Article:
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FTC investigates GM's certified pre-owned sales

Published Jul. 24, 2015

DETROIT — The Federal Trade Commission is investigating whether General Motors dealers promoted used vehicles as "certified pre-owned" despite failing to make repairs required under publicly announced recalls, the company disclosed Thursday.

"On June 3, 2015, we received notice of an investigation by the Federal Trade Commission concerning certified pre-owned vehicle advertising where dealers had certified vehicles allegedly needing recall repairs," GM stated in a filing with the Securities and Exchange Commission detailing its second-quarter financial performance.

"We continue to investigate these matters and believe we are cooperating fully with all requests for information in ongoing investigations," the disclosure stated.

Such investigations could result in significant fines, civil consent orders and criminal penalties, the company said, but it could not offer an estimate of the potential impact. It's unclear if dealers also are targeted by the FTC inquiry.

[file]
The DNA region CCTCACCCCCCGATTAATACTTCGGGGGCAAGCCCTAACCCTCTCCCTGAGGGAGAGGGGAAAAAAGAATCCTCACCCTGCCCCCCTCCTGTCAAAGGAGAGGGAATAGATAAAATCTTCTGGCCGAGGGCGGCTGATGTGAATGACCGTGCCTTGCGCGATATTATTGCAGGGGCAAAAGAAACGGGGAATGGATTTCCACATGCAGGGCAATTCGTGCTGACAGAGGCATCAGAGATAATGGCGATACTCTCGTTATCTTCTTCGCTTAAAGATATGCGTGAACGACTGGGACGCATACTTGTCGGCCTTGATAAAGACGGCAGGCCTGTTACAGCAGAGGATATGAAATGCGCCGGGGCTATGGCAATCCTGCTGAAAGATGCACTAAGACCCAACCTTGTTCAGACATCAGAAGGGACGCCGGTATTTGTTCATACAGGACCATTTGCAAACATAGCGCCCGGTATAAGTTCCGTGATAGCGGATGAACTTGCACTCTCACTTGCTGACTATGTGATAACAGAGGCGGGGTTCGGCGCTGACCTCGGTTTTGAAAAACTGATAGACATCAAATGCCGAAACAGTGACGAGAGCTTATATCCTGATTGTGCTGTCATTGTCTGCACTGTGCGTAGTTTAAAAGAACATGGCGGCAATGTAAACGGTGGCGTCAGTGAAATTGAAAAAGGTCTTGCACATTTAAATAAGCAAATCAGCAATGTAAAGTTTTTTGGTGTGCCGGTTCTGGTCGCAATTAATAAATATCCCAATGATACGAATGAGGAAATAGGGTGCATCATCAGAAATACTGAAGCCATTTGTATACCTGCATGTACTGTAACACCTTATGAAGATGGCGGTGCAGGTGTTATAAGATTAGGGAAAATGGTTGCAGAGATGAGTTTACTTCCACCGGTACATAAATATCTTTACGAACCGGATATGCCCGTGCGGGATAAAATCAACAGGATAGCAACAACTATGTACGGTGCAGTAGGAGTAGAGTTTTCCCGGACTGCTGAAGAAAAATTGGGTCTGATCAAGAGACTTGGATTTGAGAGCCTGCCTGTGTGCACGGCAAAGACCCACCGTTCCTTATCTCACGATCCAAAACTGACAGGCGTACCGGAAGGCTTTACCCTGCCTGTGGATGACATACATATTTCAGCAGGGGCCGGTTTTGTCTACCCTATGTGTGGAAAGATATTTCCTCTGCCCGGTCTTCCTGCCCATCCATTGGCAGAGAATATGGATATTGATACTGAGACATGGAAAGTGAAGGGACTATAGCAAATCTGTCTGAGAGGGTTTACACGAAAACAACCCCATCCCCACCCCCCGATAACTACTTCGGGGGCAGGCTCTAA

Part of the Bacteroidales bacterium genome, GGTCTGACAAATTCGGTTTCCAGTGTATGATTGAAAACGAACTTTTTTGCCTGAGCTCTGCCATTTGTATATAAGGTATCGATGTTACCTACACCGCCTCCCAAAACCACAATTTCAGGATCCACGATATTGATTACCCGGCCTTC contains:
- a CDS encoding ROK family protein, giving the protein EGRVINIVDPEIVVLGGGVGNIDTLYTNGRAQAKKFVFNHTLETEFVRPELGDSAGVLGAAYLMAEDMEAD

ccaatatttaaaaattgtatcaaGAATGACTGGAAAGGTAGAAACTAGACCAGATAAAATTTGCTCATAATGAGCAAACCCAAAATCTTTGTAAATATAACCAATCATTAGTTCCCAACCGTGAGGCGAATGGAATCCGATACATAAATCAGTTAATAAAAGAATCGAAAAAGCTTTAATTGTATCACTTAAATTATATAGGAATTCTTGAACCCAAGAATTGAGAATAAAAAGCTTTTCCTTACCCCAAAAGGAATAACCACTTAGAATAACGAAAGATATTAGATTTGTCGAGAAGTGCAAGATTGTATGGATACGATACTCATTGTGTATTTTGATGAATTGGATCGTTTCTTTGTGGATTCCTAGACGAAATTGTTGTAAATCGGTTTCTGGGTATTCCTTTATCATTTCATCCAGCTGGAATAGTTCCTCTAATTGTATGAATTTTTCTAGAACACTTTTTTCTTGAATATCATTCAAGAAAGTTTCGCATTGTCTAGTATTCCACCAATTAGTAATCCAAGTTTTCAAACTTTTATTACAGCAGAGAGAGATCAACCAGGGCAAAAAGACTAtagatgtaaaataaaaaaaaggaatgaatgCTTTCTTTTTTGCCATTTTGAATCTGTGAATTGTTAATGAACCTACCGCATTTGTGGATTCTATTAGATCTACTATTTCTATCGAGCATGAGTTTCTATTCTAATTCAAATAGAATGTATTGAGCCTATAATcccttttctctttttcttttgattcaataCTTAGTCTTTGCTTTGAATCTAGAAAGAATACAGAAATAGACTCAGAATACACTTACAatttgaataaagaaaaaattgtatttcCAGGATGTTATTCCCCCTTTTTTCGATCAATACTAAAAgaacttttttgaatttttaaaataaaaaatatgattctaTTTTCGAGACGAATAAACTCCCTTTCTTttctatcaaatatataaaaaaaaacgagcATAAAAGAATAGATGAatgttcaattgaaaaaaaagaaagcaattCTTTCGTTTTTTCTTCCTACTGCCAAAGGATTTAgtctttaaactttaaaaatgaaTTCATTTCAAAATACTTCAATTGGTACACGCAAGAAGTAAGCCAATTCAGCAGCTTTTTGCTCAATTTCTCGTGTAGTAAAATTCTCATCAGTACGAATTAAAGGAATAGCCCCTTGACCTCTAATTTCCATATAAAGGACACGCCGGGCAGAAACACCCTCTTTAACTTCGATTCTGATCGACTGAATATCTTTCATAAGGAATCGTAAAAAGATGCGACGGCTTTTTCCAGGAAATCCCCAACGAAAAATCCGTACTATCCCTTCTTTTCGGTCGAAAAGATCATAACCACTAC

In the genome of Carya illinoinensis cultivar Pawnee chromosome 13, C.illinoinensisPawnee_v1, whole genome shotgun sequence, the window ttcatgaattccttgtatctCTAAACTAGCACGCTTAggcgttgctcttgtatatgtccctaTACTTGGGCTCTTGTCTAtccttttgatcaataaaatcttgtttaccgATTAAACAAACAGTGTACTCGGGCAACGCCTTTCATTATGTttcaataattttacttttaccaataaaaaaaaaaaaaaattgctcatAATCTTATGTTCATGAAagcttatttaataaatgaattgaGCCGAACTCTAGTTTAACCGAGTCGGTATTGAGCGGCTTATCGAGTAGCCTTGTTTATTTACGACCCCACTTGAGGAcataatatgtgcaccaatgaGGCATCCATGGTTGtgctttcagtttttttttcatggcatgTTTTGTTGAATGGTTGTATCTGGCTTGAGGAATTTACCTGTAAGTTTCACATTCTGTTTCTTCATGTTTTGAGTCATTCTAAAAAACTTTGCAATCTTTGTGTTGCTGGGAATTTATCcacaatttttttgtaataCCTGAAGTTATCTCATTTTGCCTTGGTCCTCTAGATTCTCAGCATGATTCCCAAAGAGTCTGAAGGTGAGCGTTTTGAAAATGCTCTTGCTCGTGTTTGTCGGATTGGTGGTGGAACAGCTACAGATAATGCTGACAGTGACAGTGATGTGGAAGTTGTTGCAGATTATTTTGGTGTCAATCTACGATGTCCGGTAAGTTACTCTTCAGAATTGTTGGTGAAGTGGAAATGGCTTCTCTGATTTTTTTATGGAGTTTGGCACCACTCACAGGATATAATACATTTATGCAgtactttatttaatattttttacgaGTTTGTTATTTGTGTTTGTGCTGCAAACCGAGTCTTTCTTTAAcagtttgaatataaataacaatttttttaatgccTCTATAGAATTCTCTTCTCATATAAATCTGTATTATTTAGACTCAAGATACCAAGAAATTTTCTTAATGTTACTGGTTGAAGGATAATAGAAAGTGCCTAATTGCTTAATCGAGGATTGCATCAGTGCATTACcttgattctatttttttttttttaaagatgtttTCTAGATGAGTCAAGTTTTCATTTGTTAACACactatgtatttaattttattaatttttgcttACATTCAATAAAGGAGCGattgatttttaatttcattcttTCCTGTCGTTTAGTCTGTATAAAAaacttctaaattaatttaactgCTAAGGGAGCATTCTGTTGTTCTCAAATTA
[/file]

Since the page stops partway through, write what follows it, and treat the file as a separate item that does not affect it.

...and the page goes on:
Federal law bans the sale of new cars with unfixed recalls, but dealers can legally sell used cars that haven't been fixed.

It's unclear what law may have been broken, but the agency often investigates allegations of misleading advertising. An FTC spokesman wouldn't comment.

GM spokesman Alan Adler said the company has started to withhold discount money it pays to dealers if they try to sell new cars with open recalls. Adler said the company also sends updates to dealerships four times a week on vehicles that need recall repairs.

"We do a lot to tell them not to move vehicles that have open recalls," he said. "We're very serious about it."

Dealers are independent businesses with franchises that are granted by the company. GM and its dealers inspect, repair and certify used cars if they meet certain mileage and condition requirements. Certified vehicles usually sell for higher prices than regular used cars.

This is the latest in a series of investigations arising from GM's recall of nearly 30 million vehicles worldwide last year. The most damaging of those recalls involved defective ignition switches that have been linked to 124 deaths. GM has set aside $625 million for the cost of an independently administered compensation fund.

Information from the Detroit Free Press and the Associated Press was used in this report.

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